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It is widely accepted that a diversified portfolio is less prone to suffer large drawdowns than a portfolio that shows high concentration.

But few investors realize that simple diversification among asset classes is not enough. During times of stress, correlation among assets increases substantially. To better increase the chances of avoiding large portfolio shocks, investors also need to ensure that they have diversification among strategies.

Figure 1 demonstrates this important concept. It shows six “diverse” asset classes: AGG (investment-grade bonds), GLD (gold), SPY (S&P 500), JNK (junk bonds), EEM (emerging equity markets), and IYR (real estate). It is a “% change” chart that examines the stock market crash in 2008. The start date is Sept. 30, 2008, and the end date is Nov. 24, 2008.


This example from 2008 demonstrates how strain can carry through into basically all asset classes. A real crisis does not just impact one asset group. It does not just lead to rotation, or redistribution, of wealth. A real crisis leads to destruction of wealth. Stocks, bonds, gold, and real estate all saw substantial declines during the 2008 bear market as wealth was destroyed and investors in all types of instruments saw declines in the value of their portfolios.

During October 2008, investment-grade bonds (AGG) held up the best with a decline maxing out just over 10%. Real estate (IYR) did the worst, and its max drawdown was near 60%. Nothing provided a safe haven. This is something I often refer to as “crisis correlation risk,” and it should be considered when constructing a portfolio.

Another way to see the increased correlation among these different asset classes is to look at the dates they made major bottoms:

  • AGG—10/10/08
  • GLD—11/12/08
  • SPY—3/6/09
  • JNK—3/9/09
  • EEM—11/20/08
  • IYR—3/6/09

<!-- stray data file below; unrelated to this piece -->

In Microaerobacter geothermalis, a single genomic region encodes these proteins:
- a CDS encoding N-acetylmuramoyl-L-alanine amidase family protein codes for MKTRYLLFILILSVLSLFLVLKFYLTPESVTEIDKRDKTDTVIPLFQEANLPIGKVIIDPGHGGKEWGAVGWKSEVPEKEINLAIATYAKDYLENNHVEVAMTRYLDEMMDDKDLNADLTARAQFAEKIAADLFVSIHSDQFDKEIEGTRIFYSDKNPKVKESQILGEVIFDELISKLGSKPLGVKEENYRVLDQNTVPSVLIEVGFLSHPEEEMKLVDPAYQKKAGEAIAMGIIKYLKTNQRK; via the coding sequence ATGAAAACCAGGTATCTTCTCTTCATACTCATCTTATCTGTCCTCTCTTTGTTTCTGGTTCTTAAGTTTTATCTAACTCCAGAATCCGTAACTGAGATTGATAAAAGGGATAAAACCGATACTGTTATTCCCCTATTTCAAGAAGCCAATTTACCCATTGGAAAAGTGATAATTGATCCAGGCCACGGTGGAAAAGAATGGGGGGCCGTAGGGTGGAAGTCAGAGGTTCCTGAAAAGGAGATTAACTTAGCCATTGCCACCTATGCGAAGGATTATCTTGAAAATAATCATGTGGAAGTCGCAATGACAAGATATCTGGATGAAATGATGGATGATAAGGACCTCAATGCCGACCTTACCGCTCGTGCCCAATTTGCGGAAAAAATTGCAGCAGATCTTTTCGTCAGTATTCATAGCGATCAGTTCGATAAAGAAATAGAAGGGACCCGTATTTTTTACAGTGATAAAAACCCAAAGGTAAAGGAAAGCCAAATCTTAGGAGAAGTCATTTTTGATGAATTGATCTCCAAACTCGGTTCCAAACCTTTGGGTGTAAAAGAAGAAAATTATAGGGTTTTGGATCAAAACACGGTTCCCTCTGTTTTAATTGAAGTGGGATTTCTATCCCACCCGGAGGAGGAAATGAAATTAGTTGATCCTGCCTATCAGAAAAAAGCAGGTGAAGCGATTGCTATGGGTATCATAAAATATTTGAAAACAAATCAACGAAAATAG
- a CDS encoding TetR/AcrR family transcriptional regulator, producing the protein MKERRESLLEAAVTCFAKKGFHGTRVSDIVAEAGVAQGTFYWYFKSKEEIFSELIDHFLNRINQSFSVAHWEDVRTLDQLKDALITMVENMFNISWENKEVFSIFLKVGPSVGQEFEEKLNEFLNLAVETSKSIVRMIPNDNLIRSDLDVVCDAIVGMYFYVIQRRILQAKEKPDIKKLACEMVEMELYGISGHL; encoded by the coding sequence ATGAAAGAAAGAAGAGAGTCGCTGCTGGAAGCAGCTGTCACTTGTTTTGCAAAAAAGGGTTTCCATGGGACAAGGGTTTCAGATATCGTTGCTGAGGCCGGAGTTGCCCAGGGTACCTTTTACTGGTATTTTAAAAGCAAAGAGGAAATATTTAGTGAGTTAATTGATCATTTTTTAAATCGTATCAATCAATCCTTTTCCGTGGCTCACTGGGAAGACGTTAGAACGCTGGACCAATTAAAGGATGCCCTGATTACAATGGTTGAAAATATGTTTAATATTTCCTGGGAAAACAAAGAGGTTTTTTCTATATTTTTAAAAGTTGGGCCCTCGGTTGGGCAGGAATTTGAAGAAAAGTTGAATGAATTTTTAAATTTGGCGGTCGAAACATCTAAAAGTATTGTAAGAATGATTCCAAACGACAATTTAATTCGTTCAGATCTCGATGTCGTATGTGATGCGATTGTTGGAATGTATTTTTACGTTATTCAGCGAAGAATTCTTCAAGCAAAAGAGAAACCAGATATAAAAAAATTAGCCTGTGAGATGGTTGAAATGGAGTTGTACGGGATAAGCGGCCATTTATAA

We see here that all of these instruments hit major lows within a five-month period. That means everything suffered substantially prior to those bottoms. A long-only approach across many different asset classes may help cushion drawdowns during minor corrective periods, but this kind of approach does a poor job of protecting against major meltdowns that can cause severe damage to a portfolio. Instead of simply diversifying among asset classes, investors can look to reduce crisis correlation risk by diversifying among strategies.

A recent paper from Societe Generale published at AIMA (Alternative Investment Management Association), “Managed Futures—Riding the Wave,” found that managed futures strategies performed well in terms of controlling drawdown, and their max drawdown occurred at a different time than being long-only the asset classes shown in Figure 1.

Rather than late 2008 or early 2009, managed futures saw their worst drawdown bottom out in 2013. This suggests low correlation with the asset classes discussed above. Managed futures strategies could be one way to go. Traders could also consider market-neutral strategies, trend-following, intraday, or short-term multi-day trading techniques as other alternatives.

When constructing a portfolio, investors should remember that different strategies will shine during different environments. To better improve their chances of avoiding a substantial drawdown, traders should consider not just alternative asset classes but also alternative strategies. Noncorrelated strategies can provide some real advantages. I would encourage all traders and investors to examine their portfolios and consider whether the types of strategies, and not just the assets classes they employ, are diversified enough.

The opinions expressed in this article are those of the author and do not necessarily represent the views of Proactive Advisor Magazine. These opinions are presented for educational purposes only.


Rob Hanna is president of Hanna Capital Management LLC and founder of Quantifiable Edges. In 2012, he founded Overnight Edges, which in 2014 merged with Master the Gap to become InvestiQuant, where he serves as vice president of research. A Boston College alum, Mr. Hanna lives and works in Massachusetts.,


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